Requesting Payment

In the second part of the purchase process, after the user has chosen to purchase a particular product, your app submits a payment request to the App Store, as shown in Figure 3-1.

Figure 3-1  Stages of the purchase process—requesting payment

Creating a Payment Request

When the user selects a product to buy, create a payment request using a product object, and set the quantity if needed, as shown in Listing 3-1. The product object comes from the array of products returned by your app’s products request, as discussed in “Retrieving Product Information.”

Listing 3-1  Creating a payment request

SKProduct *product = <# Product returned by a products request #>;
SKMutablePayment *payment = [SKMutablePayment paymentWithProduct:product];
payment.quantity = 2;

Detecting Irregular Activity

The App Store uses an irregular activity detection engine to help combat fraud. Some apps can provide additional information to improve the engine’s ability to detect unusual transactions. If your users have an account with you, in addition to their App Store accounts, provide this additional piece of information when requesting payment.

By way of illustration, consider the following two examples. In the normal case, many different users on your server each buy coins to use in your game, and each user pays for the purchase from a different App Store account. In contrast, it would be very unusual for a single user on your server to buy coins multiple times, paying for each purchase from a different App Store account. The App Store can’t detect this kind of irregular activity on its own—it needs information from your app about which account on your server is associated with the transaction.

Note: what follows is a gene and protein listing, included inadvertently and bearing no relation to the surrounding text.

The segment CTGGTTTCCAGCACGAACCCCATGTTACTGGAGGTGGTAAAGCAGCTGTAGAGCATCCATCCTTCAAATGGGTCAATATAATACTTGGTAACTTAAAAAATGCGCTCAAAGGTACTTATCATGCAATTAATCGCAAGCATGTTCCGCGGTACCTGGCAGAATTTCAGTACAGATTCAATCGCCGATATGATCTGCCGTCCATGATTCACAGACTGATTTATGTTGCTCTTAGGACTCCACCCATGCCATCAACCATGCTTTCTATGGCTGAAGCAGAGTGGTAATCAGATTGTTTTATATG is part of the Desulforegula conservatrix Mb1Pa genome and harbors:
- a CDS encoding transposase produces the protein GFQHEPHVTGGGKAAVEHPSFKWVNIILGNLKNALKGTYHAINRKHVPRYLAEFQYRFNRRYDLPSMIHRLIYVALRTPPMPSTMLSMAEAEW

To provide this information, populate the applicationUsername property of the payment object with a one-way hash of the user’s account name on your server, such as in the example shown in Listing 3-2.

Listing 3-2  Providing an application username

#import <CommonCrypto/CommonCrypto.h>
// Custom method to calculate the SHA-256 hash using Common Crypto
- (NSString *)hashedValueForAccountName:(NSString*)userAccountName
    const int HASH_SIZE = 32;
    unsigned char hashedChars[HASH_SIZE];
    const char *accountName = [userAccountName UTF8String];
    size_t accountNameLen = strlen(accountName);
    // Confirm that the length of the user name is small enough
    // to be recast when calling the hash function.
    if (accountNameLen > UINT32_MAX) {
        NSLog(@"Account name too long to hash: %@", userAccountName);
        return nil;
    CC_SHA256(accountName, (CC_LONG)accountNameLen, hashedChars);
    // Convert the array of bytes into a string showing its hex representation.
    NSMutableString *userAccountHash = [[NSMutableString alloc] init];
    for (int i = 0; i < HASH_SIZE; i++) {
        // Add a dash every four bytes, for readability.
        if (i != 0 && i%4 == 0) {
            [userAccountHash appendString:@"-"];
        [userAccountHash appendFormat:@"%02x", hashedChars[i]];
    return userAccountHash;

If you use another approach to populate this property, ensure that the value you provide is an opaque identifier uniquely associated with the user’s account on your server. Don’t use the Apple ID for your developer account, the user’s Apple ID, or the user’s unhashed account name on your server.

Submitting a Payment Request

Adding a payment request to the transaction queue submits it the App Store. If you add a payment object to the queue multiple times, it’s submitted multiple times—the user is charged multiple times and your app is expected to deliver the product multiple times.

[[SKPaymentQueue defaultQueue] addPayment:payment];

For every payment request your app submits, it gets back a corresponding transaction that it must process. Transactions and the transaction queue are discussed in “Waiting for the App Store to Process Transactions.”